Before our team of expert master planners put their heads together to design this smart city, we travelled to the cities of Europe and delved into what makes a city truly great. Whilst technology and sustainability placed high on the list, what really stood out to us was the use of cycles in major cities. People biking to and from work was an everyday occurrence and if it was possible in these cities, then why not back home? With this inspiration in hand, we set out to create a strong cycling culture with the infrastructure to match. Here are some of the bike-friendly cities that inspired us to create a two-wheel-centric city.
What came first, the cycle path or the road? Anybody would think that these bustling streets and roads were built around the cycle routes that stretch 400km around the city- yet they’d be wrong. Amsterdam is the queen of cycling cities. From doctors on the way to work, to students with somewhere to be, everyone feels at home navigating these paths and it’s said that over half of the trips made daily here are on two wheels. Amsterdam is one of the most famous cycle-friendly cities in the world and the acclaimed infrastructure and facilities have served as inspiration for a number of new cities, including Bhartiya. Cycling has seen a clear increase in popularity over the last decade or so here and perhaps this stems from the clear attempts to discourage motorists in the city. You might think we’re being paranoid, but consider the fact that some roads are either closed to vehicles or are one way in addition to the fact that there are widespread 30 km/h zones throughout the city. Cycling is made easy here, as riders benefit from special cyclist traffic lights, distinct red coloured paths, bike racks, guarded bicycle parking stations and an incredibly flat terrain. Cycling runs through the veins of Amsterdam’s people.
One of the smaller Dutch cities, Eindhoven is home to a cycling fanatic’s dream commute. Once nominated for the title of “best cycling city in the Netherlands”, Eindhoven does a fine job of keeping their considerable population of two-wheelers happy. Every so often, a piece of architectural splendour comes along that questions conventions and raises even more questions in the process. We’d like to introduce you to the Hovenring. This floating, 70-metre-high cycle bridge marks the entrance way to the cities of Eindhoven and Veldhoven and it does it in style. Thousands of cyclists use it daily and are thankful of this, as it stands on the site of what used to be a level crossing. A once time consuming method of crossing the road that clashed with an incredible upsurge in traffic; the Hovenring is a welcome addition to the city. The city centre itself is car free, and those areas in which you do find roads you’ll also find a network of cycle tracks beneath them. At times you can ride for almost fifteen minutes before you meet a motorised vehicle. That’s cycle friendly.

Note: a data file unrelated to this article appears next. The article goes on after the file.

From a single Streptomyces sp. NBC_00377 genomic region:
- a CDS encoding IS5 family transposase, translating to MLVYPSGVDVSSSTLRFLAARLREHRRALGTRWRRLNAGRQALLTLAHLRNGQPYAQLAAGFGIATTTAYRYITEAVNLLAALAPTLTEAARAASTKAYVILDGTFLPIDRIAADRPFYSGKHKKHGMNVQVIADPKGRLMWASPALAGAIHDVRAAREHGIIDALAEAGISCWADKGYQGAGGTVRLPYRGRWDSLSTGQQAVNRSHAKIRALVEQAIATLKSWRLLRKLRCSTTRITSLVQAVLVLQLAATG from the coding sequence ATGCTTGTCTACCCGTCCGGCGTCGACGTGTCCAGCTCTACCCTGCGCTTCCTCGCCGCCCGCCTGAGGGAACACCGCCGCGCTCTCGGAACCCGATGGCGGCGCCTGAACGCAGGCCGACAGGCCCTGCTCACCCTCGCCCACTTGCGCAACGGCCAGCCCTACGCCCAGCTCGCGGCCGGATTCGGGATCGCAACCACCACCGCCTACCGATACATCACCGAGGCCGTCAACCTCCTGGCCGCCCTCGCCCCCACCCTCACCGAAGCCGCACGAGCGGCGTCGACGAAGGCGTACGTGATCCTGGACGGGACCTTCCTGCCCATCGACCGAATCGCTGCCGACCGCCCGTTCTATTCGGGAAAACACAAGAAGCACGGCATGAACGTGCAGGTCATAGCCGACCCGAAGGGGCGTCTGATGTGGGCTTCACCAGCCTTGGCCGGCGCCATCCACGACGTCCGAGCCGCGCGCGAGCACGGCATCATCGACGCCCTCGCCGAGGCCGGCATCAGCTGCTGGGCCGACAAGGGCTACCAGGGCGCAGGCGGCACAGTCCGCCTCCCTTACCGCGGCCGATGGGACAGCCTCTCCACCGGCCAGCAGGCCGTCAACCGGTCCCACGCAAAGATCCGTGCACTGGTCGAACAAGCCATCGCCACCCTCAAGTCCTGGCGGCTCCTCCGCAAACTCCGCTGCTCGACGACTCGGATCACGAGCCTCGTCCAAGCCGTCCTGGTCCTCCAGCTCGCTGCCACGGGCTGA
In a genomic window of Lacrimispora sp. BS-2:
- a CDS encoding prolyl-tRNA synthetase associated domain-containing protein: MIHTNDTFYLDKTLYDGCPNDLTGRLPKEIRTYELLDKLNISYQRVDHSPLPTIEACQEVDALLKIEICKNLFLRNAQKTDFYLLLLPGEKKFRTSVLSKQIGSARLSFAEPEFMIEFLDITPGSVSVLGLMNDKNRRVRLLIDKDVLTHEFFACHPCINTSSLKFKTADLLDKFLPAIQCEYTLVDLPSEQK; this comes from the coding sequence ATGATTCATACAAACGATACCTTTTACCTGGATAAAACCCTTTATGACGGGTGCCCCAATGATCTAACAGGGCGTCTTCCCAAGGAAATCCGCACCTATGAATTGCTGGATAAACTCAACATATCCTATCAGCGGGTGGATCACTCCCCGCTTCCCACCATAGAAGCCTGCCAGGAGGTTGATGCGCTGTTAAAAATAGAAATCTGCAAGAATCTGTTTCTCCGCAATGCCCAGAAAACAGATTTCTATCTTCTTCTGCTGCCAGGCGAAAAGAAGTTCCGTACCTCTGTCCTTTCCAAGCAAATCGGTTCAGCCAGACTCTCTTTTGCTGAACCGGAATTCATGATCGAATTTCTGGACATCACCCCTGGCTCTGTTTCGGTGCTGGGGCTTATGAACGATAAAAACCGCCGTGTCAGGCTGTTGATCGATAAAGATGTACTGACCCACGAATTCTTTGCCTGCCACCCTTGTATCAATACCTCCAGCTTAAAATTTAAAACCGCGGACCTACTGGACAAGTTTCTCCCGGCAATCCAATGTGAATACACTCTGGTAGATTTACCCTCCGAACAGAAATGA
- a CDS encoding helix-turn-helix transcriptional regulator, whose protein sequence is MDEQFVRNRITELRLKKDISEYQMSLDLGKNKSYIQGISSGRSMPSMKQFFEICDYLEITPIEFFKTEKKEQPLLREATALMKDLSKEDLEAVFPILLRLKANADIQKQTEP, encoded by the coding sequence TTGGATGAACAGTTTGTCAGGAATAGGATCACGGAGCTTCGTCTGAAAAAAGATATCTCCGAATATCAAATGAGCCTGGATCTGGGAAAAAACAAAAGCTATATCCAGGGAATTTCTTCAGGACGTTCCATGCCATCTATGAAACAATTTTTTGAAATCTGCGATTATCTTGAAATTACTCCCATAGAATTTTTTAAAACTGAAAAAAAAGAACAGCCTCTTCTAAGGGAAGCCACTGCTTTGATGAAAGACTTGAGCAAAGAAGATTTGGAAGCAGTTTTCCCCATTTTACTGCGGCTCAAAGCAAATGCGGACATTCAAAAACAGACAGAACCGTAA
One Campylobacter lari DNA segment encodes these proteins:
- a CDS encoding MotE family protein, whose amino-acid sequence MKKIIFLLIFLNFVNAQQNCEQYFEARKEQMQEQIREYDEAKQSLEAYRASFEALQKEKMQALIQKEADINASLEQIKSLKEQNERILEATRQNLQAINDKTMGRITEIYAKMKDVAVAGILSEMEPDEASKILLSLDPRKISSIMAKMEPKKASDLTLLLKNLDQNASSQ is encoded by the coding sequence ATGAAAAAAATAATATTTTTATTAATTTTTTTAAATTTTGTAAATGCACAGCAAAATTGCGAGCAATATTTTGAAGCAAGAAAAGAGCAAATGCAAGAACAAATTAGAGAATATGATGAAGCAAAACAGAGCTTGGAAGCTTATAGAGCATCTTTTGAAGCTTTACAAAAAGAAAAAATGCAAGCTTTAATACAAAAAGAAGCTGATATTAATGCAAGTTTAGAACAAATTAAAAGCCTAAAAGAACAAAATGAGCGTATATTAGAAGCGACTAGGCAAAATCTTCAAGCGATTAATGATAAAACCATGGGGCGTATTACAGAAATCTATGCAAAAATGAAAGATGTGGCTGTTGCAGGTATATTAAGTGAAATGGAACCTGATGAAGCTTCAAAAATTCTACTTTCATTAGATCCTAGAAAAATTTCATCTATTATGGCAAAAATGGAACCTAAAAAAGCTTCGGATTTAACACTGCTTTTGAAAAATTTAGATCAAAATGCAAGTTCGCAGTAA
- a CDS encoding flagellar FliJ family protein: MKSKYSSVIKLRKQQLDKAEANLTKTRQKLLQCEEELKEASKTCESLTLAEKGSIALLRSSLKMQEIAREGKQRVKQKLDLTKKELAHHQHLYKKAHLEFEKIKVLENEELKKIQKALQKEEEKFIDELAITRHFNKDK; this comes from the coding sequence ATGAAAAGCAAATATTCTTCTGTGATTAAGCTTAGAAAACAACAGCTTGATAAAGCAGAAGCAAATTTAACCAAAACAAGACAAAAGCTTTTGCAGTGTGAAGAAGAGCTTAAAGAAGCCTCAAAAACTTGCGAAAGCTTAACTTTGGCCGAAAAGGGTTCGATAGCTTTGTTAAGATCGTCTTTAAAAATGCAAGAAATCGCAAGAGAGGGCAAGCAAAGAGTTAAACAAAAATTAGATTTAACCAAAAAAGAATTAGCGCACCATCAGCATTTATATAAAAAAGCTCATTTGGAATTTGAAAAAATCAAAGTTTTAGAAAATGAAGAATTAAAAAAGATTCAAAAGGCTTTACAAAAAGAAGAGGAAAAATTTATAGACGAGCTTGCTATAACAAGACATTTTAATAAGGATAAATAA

Whilst the thought of venturing out onto the streets of Europe’s busiest capital cities on two wheels might conjure up images of handlebar bashing and honking of horns for some, the same cannot be said about Copenhagen. This was a city made for cycling. Cars are outnumbered by bikes here and not just by people going from A to B. We’re talking fully fledged commuters, head to toe in business attire with the cycling shoes and helmet to match. There’s 350km worth of dedicated bike paths throughout the city, meaning you’ll never reach the end of the road, so to speak. Safety is top priority here and they’ve even installed flashing lights at junctions to warn drivers that cyclists are approaching before they turn. And if you’re feeling left out, renting a city bike for a few hours is a great way to explore the rich cultural history of the city, or to ride the 5km to the coast. The bikes even have built in GPS- how thoughtful.
It’s no surprise to hear that one in four people cycle to work in this city steeped in history- it’s basically a free cultural and architectural tour. Never before has the cycle path offered such close-up views of stunning landmarks. The University itself of course has a strong impact on the number of cyclists in this city, which is why Cambridge has been adapted to create a cyclist’s paradise. Dedicated cycle parking can be found everywhere, from shopping centres to train stations, not to mention you’ll see cycle rack after cycle rack in all directions. The designated cycle paths stretch for 128km, highlighting cycling as the natural way to live here. It’s said that the best thing about cycling in Cambridge is the mutual understanding of road-sharing etiquette between cyclists and motorists and we hope Bhartiya City’s residents will embrace our approach to a cycle-friendly city in exactly the same way.